They rose up through the walkway surrounding the bole of the tree, the platform eclipsing the massed spikes underneath, to find a group of people waiting for them.
Sondherson had sent guides to lead the Doctor, Amy, and Rory, back up the tree. Janet and Erik took the two patients up through an emergency network of supply lifts that could be quickly cleared of merchandise in case of emergency. From what Amy saw of it, it looked a dangerous affair, unlike the safety of the cage going down, all they had was low wooden sides. But the hunters zipped up the tree much faster than they’d be going.
Amy watched them lift away enviously. Then sighed and started up the steps, following their two guides up the tree.
On their way back up the tree they noticed that there seemed to be more people around than they remembered from before. Business was still going on. But there was a tension in the air that Amy had thought would have dispersed by now, especially since Zeke hadn’t been seen in the tree in days.
People seemed almost to huddle. For a people who were practically oblivious of heights, they were staying away from the edges, and close to the bole.
Amy, Rory, and the Doctor looked at each other worriedly.
They finally reached the platform outside Sondherson’s office. Amy heaved like a bellows, her legs trembling like jelly. Rory wasn’t in much better shape. Irritatingly, the Doctor still seemed fresh as a daisy, although a daisy sweaty and rumpled from days in the jungle.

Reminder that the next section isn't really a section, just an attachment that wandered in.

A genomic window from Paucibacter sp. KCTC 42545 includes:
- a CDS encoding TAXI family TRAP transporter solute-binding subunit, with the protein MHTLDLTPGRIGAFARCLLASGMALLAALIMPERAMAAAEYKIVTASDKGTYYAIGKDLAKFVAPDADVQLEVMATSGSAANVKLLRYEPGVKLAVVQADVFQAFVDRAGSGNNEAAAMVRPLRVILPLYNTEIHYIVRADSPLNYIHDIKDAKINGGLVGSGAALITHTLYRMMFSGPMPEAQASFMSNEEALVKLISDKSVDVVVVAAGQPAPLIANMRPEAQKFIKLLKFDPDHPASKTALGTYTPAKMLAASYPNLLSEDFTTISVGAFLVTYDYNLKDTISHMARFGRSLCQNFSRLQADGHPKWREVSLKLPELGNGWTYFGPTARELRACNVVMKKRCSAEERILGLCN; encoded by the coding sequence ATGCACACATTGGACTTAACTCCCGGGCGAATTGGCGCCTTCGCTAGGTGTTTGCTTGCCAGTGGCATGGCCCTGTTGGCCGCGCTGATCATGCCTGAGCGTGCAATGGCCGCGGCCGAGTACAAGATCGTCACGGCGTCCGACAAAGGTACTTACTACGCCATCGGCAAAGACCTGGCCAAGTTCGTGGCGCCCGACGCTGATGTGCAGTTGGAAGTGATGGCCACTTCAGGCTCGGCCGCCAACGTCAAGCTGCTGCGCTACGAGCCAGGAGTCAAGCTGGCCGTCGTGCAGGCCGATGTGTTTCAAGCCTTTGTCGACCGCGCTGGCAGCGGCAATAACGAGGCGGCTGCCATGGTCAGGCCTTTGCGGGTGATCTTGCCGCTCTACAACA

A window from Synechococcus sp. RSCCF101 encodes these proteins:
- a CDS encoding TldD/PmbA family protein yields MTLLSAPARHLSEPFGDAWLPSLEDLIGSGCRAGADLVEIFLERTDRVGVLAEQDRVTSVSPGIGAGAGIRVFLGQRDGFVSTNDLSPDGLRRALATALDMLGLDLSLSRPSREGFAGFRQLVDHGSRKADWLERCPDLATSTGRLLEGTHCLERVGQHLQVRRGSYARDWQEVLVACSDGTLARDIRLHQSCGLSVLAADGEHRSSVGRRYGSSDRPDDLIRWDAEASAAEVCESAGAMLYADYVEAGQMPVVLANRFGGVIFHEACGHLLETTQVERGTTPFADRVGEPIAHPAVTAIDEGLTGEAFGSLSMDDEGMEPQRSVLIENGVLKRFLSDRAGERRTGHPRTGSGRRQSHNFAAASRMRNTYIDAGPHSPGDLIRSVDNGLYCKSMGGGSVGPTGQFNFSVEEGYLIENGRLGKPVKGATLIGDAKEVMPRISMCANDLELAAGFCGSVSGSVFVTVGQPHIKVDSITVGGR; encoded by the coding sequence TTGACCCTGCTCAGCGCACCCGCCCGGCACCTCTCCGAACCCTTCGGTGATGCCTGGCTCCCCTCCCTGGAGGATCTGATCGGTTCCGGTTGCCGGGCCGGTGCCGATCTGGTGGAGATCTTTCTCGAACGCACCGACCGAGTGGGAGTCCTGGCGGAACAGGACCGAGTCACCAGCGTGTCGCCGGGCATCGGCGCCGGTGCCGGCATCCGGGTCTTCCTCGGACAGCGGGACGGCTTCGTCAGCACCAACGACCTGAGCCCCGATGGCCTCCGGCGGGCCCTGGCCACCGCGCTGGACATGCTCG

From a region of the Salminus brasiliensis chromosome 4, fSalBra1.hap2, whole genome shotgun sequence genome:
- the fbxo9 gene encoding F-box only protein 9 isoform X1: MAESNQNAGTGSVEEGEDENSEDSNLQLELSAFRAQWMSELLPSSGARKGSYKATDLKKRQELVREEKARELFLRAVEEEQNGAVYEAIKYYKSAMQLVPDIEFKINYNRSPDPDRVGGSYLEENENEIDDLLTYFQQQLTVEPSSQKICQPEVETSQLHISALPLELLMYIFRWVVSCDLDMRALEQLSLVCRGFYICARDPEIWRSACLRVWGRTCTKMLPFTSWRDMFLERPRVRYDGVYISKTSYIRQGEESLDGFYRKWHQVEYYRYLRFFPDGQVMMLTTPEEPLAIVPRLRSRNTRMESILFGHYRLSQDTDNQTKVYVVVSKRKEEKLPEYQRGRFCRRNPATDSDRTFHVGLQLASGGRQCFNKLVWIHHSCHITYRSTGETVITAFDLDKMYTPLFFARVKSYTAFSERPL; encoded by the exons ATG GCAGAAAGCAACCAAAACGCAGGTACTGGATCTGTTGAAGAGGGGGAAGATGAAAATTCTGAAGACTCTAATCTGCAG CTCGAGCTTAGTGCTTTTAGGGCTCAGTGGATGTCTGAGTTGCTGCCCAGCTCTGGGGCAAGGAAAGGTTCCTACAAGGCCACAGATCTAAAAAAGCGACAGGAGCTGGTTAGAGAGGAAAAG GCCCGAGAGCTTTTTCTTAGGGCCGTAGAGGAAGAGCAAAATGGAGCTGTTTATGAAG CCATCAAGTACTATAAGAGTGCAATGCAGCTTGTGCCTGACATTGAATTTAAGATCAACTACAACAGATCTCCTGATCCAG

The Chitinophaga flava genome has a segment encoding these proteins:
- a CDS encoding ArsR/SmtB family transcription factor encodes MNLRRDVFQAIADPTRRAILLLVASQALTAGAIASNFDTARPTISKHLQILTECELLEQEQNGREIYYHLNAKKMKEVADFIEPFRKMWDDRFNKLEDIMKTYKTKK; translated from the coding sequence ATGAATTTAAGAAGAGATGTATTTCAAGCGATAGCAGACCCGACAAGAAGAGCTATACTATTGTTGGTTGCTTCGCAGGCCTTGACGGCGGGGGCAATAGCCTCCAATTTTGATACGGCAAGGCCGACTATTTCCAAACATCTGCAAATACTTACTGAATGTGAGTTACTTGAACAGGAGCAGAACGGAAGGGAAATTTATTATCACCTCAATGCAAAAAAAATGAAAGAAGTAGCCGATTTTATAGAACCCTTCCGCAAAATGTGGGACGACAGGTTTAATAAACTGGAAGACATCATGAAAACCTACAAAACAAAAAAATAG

The cool breeze at this height was welcome, and they gulped in great drifts of it, getting their breath. Amy smoothed her hair back, and Rory straightened his puffy jacket.
Their silent guides bowed them into Sondherson’s office. Amy noticed there were guards stationed on each side of the door here too. So, the tensions from Zeke’s attack hadn’t
lessened. It was a good thing they’d come to tell Sondherson what they’d discovered.
They stepped into Sondherson’s office, to find a ring of guards, all pointing guns at them. Their two guides stepped in at their back, now armed, and blocked the door.
The Doctor rubbed the back of his neck. “This starts to feel familiar,” he muttered under his breath. He ignored the guards and turned to the administrator. “Ah, Deran!” he said brightly, clapping his hands. “We've come to tell you that Zeke wasn’t the cause of Aaron’s accident. We...”
“Who are you, Doctor?” Sondherson cut him off, looming in front of his desk. “I’ve got 18 people without lifesigns laid up in the single’s Domicile, and four more who plunged to their deaths because no one was around to catch them when they fell.